Domestic trials for international crimes - A critical analysis of Croatian war crimes sentencing jurisprudence

Maja Munivrana Vajda*

*Corresponding author for this work

Research output: Contribution to JournalReview articleAcademicpeer-review

Abstract

This article will describe and critically reflect upon the sentencing practices of Croatian courts with respect to war crimes committed during the armed conflict in Croatia in the early 1990s. Over the past two and a half decades, more than 3,500 alleged war criminals have been put on trial, with some 600 finally being convicted. Yet many proceedings were initially commenced without sufficient evidence, in absentia and, arguably, with a bias towards ethnic Serbs. This article first seeks to determine whether ethnicity has played a role in prosecuting and sentencing for war crimes and then to identify to what extent sentencing goals and principles, including aggravating and mitigating factors, proclaimed by Croatian courts reflect the extraordinary nature of international crimes. An attempt is made to compare these sentences and principles with sentencing practices at the International Criminal Tribunal for the former Yugoslavia (ICTY).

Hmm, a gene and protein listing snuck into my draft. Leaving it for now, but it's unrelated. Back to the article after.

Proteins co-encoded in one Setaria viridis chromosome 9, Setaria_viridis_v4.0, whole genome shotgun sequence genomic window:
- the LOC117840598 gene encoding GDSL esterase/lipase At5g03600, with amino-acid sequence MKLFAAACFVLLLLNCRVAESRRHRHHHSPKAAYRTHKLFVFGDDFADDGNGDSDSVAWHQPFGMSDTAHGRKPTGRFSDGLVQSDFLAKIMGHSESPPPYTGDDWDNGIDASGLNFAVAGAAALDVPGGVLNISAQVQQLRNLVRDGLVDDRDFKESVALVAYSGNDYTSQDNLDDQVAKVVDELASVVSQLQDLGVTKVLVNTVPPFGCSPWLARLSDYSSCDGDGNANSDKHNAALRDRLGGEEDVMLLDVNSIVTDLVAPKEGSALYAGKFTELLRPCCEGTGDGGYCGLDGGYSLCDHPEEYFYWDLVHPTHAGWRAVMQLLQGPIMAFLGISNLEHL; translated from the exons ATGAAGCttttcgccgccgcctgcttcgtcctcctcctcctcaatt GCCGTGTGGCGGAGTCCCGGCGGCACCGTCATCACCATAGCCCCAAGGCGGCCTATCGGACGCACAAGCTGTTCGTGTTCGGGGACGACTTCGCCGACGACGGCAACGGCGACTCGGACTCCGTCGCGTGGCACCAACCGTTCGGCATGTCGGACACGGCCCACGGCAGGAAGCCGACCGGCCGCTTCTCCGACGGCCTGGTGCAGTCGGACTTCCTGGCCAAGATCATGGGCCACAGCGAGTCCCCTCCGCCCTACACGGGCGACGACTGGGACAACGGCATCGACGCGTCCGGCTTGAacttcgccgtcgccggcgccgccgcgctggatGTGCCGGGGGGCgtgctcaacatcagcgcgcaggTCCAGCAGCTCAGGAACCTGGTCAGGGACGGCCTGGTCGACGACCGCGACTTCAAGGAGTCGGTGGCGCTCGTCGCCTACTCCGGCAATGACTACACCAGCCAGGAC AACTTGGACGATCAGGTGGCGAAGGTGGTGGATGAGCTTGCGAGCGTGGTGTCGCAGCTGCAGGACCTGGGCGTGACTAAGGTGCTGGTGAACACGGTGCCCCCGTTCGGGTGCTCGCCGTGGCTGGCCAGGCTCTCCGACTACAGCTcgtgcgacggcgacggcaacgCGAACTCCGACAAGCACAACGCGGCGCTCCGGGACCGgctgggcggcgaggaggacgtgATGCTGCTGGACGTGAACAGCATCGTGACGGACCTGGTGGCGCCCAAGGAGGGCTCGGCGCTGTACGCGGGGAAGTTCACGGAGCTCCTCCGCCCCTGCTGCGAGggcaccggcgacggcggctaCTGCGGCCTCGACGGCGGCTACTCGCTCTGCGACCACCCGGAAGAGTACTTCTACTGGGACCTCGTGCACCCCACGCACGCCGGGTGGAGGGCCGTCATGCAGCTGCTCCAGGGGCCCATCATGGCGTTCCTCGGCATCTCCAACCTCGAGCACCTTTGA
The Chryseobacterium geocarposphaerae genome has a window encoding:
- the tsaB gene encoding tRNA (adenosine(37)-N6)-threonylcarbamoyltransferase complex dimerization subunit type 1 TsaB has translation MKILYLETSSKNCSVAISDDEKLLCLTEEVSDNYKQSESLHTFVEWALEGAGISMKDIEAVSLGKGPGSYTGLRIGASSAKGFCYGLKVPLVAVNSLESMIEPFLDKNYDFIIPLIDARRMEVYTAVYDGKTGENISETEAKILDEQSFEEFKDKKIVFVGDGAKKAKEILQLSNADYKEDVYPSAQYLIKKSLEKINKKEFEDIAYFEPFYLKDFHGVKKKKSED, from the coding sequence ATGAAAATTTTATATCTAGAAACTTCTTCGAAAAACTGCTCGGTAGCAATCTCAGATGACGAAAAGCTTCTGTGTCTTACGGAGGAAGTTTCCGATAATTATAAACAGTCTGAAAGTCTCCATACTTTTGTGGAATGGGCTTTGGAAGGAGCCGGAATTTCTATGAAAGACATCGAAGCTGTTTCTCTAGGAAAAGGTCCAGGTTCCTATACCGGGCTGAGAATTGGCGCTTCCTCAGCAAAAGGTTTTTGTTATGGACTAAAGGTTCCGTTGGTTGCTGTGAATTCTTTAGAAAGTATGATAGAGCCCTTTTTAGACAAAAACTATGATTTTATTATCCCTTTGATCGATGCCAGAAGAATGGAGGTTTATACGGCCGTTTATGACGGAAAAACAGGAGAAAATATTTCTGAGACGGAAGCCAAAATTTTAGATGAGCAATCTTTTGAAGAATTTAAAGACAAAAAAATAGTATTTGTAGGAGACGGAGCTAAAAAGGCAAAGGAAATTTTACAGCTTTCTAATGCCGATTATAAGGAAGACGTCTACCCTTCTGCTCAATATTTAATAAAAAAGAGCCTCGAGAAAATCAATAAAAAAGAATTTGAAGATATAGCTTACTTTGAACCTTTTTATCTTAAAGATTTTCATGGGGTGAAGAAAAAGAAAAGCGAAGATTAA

Original languageEnglish
Pages (from-to)15-38
Number of pages24
JournalInternational Criminal Law Review
Volume19
Issue number1
DOIs
Publication statusPublished - 1 Jan 2019
Externally publishedYes

Keywords

  • Aggravating and mitigating circumstances
  • Bias
  • Croatia
  • Ethnicity
  • International Criminal Tribunal for the former Yugoslavia (ICTY)
  • Purpose of punishment
  • Sentencing
  • War crimes

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